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You are Dust

by Mary Harmon-Vukic

Associate Professor

Department of Psychology

Providence College



“Remember you are dust, and to dust you shall return.” These words are literal truth. Most elements of our body are those created in stars billions of years ago. While it may seem romantic to be stardust, dust is still just… dust. Anecdotal reports suggest that Ash Wednesday is the most attended mass of the year, despite not being a holy day of obligation. How intriguing. What is it about Ash Wednesday that calls people back? Scholars have argued that people enjoy the ritual experience with ashes. Yet the Catholic Church offers plenty of ritual experiences both in and outside of mass that fail to attract crowds. Others hypothesize that Ash Wednesday gives us permission to consider death in a more formal way. I disagree. People typically only think about death in a vague way or when they must confront the possibility of death.

Over the past 15 years I have delved into academic research in the psychology of religion. Specifically, I’m interested in how people think about God. Most scholars have concluded that people understand God as a super superhero. While that is partially true, it does not tell the whole story. Reports of transcendent or intense spiritual experiences may offer a window into how we think about God. Interestingly, such experiences always occur when we perceive vastness. For instance, chancing upon an open view of the stars in the desert may initiate an intense spiritual experience. People who have had such experiences also report a sense the “smallness” of themselves. While some individuals express terror in that smallness, the majority also perceive a connectedness with the whole of the universe, resulting in an overwhelming and indescribable experience of love, peace, and joy. The consistent pattern of the significance of vastness paired with the sense of “small self” and the feelings evoked are worth psychologists’ attention. I have concluded that the observations indicate the our spatial awareness (specifically, vast space) is actually part of our understanding of God.

My hypothesis is supported in several (non-experimental) ways. The prophets often met God in the desert and Jesus fled to the desert to pray. Perhaps it was the isolation and quiet that facilitated prayer, but deserts permit an experience of visual vastness that is difficult to find in a city. In many art forms, God is depicted in the sky. The sky is the most obvious and consistent experience of vastness for most humans. As a more personal example, my son Nikola made his first confession at SPV several years ago. I attended service and went to confession myself. He went in first and then waited for me. When I came out of the confessional, preparing for my penance, Nikola took my hand and led me directly to the gate of the sanctuary. I frantically whispered, “What are we doing?!” Nikola responded, “Sister Martin de Porres said we should do penance here.” I felt awkward but complied. I knelt down just feet from the altar and closed my eyes to pray. I was immediately struck with a very distinct sense of vastness kneeling in that most holy place (and encourage you to try; feel free to report back to me with data).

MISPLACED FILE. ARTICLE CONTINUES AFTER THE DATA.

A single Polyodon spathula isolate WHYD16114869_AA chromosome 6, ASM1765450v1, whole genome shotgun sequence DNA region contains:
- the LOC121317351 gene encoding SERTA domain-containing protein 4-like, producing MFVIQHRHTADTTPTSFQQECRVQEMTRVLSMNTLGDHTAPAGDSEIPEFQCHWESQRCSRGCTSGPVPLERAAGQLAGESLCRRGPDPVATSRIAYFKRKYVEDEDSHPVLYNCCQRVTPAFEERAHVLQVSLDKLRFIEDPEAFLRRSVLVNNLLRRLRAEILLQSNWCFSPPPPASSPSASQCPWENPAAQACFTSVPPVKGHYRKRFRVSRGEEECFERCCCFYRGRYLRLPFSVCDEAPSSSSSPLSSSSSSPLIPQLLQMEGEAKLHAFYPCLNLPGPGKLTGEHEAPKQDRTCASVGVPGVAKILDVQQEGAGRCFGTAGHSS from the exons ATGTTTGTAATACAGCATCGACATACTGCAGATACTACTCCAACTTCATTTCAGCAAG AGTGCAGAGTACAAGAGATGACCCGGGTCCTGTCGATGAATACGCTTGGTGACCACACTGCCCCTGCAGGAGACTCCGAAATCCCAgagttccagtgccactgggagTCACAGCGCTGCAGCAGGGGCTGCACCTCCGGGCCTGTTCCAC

I share my hypothesis because perhaps it provides insight into the importance of Ash Wednesday. I believe Ash Wednesday calls to a deep longing in the heart of every human being. It is a desire that we can’t fully express in words but somehow sense that it is present on Ash Wednesday. It is the longing for the smallness of ourselves to be united with vastness of God. We bow our heads as we approach the altar in reverence and humility. We hear that we are dust, and to dust we shall return. Those words soothe our hearts because although we are dust, we belong to the vast love, joy, and peace that is God.

“Return to me with your whole heart with fasting, weeping, and mourning.”

“Rend your hearts, not your garments, and return to the Lord.”

Let us pray that we continue seeking God after Ash Wednesday. The Church gives us Lent, and even a set of practical guidelines to unite our small, humble selves with the vast love, mercy, and peace of God: alms-giving, fasting, and prayer. Let’s consider how those three activities will give us our heart’s desire.

I believe most people are quite generous and are happy to give alms. But what if we gave alms until we became so humbled and small and were forced to rely on God?

We fast from meat today and every Friday during Lent. But what if we fasted not just from meat but from all food until we recognized our physical and mental weakness? What if we fasted until our bellies grumbled and we became desperate? Could we turn to the Lord in that desperation and realize that our true hunger is for living bread?

Finally, Lent offers the opportunity to reinvigorate our prayer life. Many of us (myself included) struggle with consistent prayer. Perhaps we should take a different approach prayer. Jacques Philippe encourages us to enter prayer humbly, remembering our own smallness. If we enter prayer not with words or actions but with a posture of humility, remembering that we are dust, might we better understand the vast glory of God?


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